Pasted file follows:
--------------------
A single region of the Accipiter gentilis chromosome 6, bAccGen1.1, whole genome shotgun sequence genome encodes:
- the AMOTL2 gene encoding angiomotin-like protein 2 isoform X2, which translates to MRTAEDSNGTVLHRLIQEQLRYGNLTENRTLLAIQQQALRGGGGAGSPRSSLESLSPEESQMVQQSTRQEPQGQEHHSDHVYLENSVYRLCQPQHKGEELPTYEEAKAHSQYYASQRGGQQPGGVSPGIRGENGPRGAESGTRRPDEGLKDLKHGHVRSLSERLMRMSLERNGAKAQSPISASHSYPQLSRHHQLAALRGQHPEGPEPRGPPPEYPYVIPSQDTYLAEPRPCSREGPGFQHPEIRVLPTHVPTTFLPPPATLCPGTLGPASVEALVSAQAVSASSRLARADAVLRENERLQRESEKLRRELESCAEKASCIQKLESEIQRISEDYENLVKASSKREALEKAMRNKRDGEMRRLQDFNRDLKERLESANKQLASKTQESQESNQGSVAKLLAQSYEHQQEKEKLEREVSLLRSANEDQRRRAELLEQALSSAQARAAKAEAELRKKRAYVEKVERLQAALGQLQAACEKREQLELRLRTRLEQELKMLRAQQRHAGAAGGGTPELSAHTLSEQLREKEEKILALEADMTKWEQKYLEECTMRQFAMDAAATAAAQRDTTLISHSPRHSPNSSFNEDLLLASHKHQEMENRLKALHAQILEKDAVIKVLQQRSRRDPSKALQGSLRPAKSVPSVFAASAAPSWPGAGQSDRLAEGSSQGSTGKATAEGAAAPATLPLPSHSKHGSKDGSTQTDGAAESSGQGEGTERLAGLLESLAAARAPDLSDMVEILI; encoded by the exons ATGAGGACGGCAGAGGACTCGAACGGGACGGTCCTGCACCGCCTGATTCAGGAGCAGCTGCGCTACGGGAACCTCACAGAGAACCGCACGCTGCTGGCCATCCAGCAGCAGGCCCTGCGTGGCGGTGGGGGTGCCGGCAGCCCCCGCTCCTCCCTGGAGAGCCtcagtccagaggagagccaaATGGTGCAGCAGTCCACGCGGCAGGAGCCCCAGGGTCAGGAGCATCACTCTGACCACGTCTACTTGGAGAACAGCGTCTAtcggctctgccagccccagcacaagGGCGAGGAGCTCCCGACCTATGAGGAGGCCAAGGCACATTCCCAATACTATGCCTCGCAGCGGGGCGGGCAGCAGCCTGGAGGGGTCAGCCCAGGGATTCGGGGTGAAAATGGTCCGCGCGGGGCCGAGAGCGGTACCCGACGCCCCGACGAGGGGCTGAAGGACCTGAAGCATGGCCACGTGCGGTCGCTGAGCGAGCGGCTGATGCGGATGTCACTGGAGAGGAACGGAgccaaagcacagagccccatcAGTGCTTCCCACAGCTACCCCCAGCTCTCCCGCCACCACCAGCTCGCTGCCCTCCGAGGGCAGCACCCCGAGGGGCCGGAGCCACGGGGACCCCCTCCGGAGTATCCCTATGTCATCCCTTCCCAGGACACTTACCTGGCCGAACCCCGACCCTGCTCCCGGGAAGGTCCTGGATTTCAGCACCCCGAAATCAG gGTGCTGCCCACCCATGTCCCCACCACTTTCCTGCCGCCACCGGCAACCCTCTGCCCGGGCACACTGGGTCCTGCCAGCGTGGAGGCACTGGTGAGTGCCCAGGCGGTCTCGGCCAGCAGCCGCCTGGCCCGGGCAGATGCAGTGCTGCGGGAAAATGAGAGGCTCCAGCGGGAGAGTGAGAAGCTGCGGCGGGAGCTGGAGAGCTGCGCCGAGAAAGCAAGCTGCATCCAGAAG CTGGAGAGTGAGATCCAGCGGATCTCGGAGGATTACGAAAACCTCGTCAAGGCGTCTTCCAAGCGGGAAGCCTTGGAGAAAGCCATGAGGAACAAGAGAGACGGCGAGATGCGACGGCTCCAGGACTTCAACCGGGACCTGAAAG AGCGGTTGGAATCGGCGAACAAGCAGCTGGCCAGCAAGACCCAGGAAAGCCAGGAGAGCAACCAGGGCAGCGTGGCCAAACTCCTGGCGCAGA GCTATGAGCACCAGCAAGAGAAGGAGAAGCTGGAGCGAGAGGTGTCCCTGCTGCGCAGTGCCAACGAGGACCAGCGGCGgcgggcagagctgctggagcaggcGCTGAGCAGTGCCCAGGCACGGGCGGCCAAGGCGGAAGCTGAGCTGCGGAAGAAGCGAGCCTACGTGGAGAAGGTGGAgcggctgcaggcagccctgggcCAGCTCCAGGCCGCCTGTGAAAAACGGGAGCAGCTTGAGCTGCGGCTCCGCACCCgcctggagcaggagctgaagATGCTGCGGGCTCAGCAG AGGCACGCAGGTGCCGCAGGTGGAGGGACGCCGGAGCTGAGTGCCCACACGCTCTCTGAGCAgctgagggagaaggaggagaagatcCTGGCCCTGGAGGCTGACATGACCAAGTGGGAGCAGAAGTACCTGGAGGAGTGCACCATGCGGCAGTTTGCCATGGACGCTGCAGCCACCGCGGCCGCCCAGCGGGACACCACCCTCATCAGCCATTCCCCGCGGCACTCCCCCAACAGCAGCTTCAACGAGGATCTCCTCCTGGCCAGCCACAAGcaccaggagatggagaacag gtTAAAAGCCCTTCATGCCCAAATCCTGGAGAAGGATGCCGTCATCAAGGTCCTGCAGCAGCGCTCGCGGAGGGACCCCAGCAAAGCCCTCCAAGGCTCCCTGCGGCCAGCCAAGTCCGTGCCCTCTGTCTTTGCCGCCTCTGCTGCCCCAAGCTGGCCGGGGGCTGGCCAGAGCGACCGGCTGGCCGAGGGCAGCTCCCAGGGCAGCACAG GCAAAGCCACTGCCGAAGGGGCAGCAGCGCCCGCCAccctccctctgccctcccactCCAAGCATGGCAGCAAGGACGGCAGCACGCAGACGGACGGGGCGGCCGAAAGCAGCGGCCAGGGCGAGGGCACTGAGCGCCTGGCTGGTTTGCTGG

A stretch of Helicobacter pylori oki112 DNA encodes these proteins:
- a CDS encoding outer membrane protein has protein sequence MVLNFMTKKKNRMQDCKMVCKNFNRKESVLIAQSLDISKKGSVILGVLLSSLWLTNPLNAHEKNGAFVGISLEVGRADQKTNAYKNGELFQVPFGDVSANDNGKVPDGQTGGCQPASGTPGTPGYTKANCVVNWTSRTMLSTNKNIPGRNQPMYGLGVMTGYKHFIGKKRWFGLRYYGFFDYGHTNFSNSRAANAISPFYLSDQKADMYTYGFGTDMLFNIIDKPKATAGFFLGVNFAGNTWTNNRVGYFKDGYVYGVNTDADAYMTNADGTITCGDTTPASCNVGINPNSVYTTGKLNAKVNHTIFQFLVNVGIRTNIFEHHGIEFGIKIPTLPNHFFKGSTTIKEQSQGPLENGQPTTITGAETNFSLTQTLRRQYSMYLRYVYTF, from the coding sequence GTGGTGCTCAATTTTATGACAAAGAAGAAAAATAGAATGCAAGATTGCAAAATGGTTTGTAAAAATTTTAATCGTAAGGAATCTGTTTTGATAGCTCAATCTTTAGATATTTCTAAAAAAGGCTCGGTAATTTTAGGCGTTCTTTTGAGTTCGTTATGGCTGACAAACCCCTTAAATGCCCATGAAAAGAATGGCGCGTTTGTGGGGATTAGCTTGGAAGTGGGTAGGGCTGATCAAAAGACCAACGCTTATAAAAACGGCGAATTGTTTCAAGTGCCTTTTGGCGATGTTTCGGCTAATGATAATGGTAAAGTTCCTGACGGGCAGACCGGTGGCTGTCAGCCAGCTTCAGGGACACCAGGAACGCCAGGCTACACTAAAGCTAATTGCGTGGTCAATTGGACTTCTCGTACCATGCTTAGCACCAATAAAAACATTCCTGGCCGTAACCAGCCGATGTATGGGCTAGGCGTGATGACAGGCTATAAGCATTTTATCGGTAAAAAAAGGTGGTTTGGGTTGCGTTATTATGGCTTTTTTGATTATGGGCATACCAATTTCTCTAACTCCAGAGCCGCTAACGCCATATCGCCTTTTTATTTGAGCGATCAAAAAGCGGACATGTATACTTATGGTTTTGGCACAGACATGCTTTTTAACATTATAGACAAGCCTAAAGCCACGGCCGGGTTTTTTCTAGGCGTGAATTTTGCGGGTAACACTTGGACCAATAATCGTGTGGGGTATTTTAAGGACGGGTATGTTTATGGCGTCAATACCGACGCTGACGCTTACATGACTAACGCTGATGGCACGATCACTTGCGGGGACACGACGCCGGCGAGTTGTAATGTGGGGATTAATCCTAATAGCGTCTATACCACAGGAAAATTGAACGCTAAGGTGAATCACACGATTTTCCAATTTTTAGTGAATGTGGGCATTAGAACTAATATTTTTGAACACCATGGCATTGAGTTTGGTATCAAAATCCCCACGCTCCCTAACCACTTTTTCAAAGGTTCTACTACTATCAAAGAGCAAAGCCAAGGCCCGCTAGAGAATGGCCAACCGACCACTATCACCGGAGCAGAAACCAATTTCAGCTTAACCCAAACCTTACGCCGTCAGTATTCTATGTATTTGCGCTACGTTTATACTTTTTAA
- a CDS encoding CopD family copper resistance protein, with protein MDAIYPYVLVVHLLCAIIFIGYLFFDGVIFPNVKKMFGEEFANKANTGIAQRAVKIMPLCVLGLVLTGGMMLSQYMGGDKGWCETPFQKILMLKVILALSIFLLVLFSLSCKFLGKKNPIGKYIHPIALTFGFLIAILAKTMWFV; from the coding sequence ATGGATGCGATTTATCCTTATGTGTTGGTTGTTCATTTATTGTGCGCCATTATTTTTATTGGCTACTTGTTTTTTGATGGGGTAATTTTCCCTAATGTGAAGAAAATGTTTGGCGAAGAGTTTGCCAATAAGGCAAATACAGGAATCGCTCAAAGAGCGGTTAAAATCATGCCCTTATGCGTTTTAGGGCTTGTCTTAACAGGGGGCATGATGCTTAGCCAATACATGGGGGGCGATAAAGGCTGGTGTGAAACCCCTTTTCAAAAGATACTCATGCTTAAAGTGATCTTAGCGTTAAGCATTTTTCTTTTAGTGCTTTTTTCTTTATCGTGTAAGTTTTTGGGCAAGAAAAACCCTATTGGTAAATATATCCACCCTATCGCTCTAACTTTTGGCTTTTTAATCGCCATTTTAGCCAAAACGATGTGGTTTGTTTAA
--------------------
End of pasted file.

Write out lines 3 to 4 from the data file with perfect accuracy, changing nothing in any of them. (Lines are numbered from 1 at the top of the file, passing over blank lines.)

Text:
A stretch of Helicobacter pylori oki112 DNA encodes these proteins:
- a CDS encoding outer membrane protein has protein sequence MVLNFMTKKKNRMQDCKMVCKNFNRKESVLIAQSLDISKKGSVILGVLLSSLWLTNPLNAHEKNGAFVGISLEVGRADQKTNAYKNGELFQVPFGDVSANDNGKVPDGQTGGCQPASGTPGTPGYTKANCVVNWTSRTMLSTNKNIPGRNQPMYGLGVMTGYKHFIGKKRWFGLRYYGFFDYGHTNFSNSRAANAISPFYLSDQKADMYTYGFGTDMLFNIIDKPKATAGFFLGVNFAGNTWTNNRVGYFKDGYVYGVNTDADAYMTNADGTITCGDTTPASCNVGINPNSVYTTGKLNAKVNHTIFQFLVNVGIRTNIFEHHGIEFGIKIPTLPNHFFKGSTTIKEQSQGPLENGQPTTITGAETNFSLTQTLRRQYSMYLRYVYTF, from the coding sequence GTGGTGCTCAATTTTATGACAAAGAAGAAAAATAGAATGCAAGATTGCAAAATGGTTTGTAAAAATTTTAATCGTAAGGAATCTGTTTTGATAGCTCAATCTTTAGATATTTCTAAAAAAGGCTCGGTAATTTTAGGCGTTCTTTTGAGTTCGTTATGGCTGACAAACCCCTTAAATGCCCATGAAAAGAATGGCGCGTTTGTGGGGATTAGCTTGGAAGTGGGTAGGGCTGATCAAAAGACCAACGCTTATAAAAACGGCGAATTGTTTCAAGTGCCTTTTGGCGATGTTTCGGCTAATGATAATGGTAAAGTTCCTGACGGGCAGACCGGTGGCTGTCAGCCAGCTTCAGGGACACCAGGAACGCCAGGCTACACTAAAGCTAATTGCGTGGTCAATTGGACTTCTCGTACCATGCTTAGCACCAATAAAAACATTCCTGGCCGTAACCAGCCGATGTATGGGCTAGGCGTGATGACAGGCTATAAGCATTTTATCGGTAAAAAAAGGTGGTTTGGGTTGCGTTATTATGGCTTTTTTGATTATGGGCATACCAATTTCTCTAACTCCAGAGCCGCTAACGCCATATCGCCTTTTTATTTGAGCGATCAAAAAGCGGACATGTATACTTATGGTTTTGGCACAGACATGCTTTTTAACATTATAGACAAGCCTAAAGCCACGGCCGGGTTTTTTCTAGGCGTGAATTTTGCGGGTAACACTTGGACCAATAATCGTGTGGGGTATTTTAAGGACGGGTATGTTTATGGCGTCAATACCGACGCTGACGCTTACATGACTAACGCTGATGGCACGATCACTTGCGGGGACACGACGCCGGCGAGTTGTAATGTGGGGATTAATCCTAATAGCGTCTATACCACAGGAAAATTGAACGCTAAGGTGAATCACACGATTTTCCAATTTTTAGTGAATGTGGGCATTAGAACTAATATTTTTGAACACCATGGCATTGAGTTTGGTATCAAAATCCCCACGCTCCCTAACCACTTTTTCAAAGGTTCTACTACTATCAAAGAGCAAAGCCAAGGCCCGCTAGAGAATGGCCAACCGACCACTATCACCGGAGCAGAAACCAATTTCAGCTTAACCCAAACCTTACGCCGTCAGTATTCTATGTATTTGCGCTACGTTTATACTTTTTAA